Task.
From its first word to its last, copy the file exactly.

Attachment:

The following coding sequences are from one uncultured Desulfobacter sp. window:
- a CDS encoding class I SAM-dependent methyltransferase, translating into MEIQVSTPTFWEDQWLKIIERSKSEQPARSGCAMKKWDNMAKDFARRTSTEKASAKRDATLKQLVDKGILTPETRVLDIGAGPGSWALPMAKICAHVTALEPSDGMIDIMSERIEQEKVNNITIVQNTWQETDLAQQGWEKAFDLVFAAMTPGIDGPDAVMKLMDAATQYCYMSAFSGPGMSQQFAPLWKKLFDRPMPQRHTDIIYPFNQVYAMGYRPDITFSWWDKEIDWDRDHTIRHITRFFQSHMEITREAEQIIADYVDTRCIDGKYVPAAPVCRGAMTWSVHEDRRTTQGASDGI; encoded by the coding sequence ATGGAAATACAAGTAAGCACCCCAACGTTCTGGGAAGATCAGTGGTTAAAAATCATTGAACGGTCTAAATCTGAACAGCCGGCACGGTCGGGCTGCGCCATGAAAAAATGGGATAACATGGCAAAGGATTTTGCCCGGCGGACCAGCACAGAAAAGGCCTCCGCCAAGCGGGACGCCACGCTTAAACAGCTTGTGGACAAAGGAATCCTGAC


The following coding sequences are from one uncultured Desulfobacter sp. window:
- a CDS encoding class I SAM-dependent methyltransferase, translating into MEIQVSTPTFWEDQWLKIIERSKSEQPARSGCAMKKWDNMAKDFARRTSTEKASAKRDATLKQLVDKGILTPETRVLDIGAGPGSWALPMAKICAHVTALEPSDGMIDIMSERIEQEKVNNITIVQNTWQETDLAQQGWEKAFDLVFAAMTPGIDGPDAVMKLMDAATQYCYMSAFSGPGMSQQFAPLWKKLFDRPMPQRHTDIIYPFNQVYAMGYRPDITFSWWDKEIDWDRDHTIRHITRFFQSHMEITREAEQIIADYVDTRCIDGKYVPAAPVCRGAMTWSVHEDRRTTQGASDGI; encoded by the coding sequence ATGGAAATACAAGTAAGCACCCCAACGTTCTGGGAAGATCAGTGGTTAAAAATCATTGAACGGTCTAAATCTGAACAGCCGGCACGGTCGGGCTGCGCCATGAAAAAATGGGATAACATGGCAAAGGATTTTGCCCGGCGGACCAGCACAGAAAAGGCCTCCGCCAAGCGGGACGCCACGCTTAAACAGCTTGTGGACAAAGGAATCCTGAC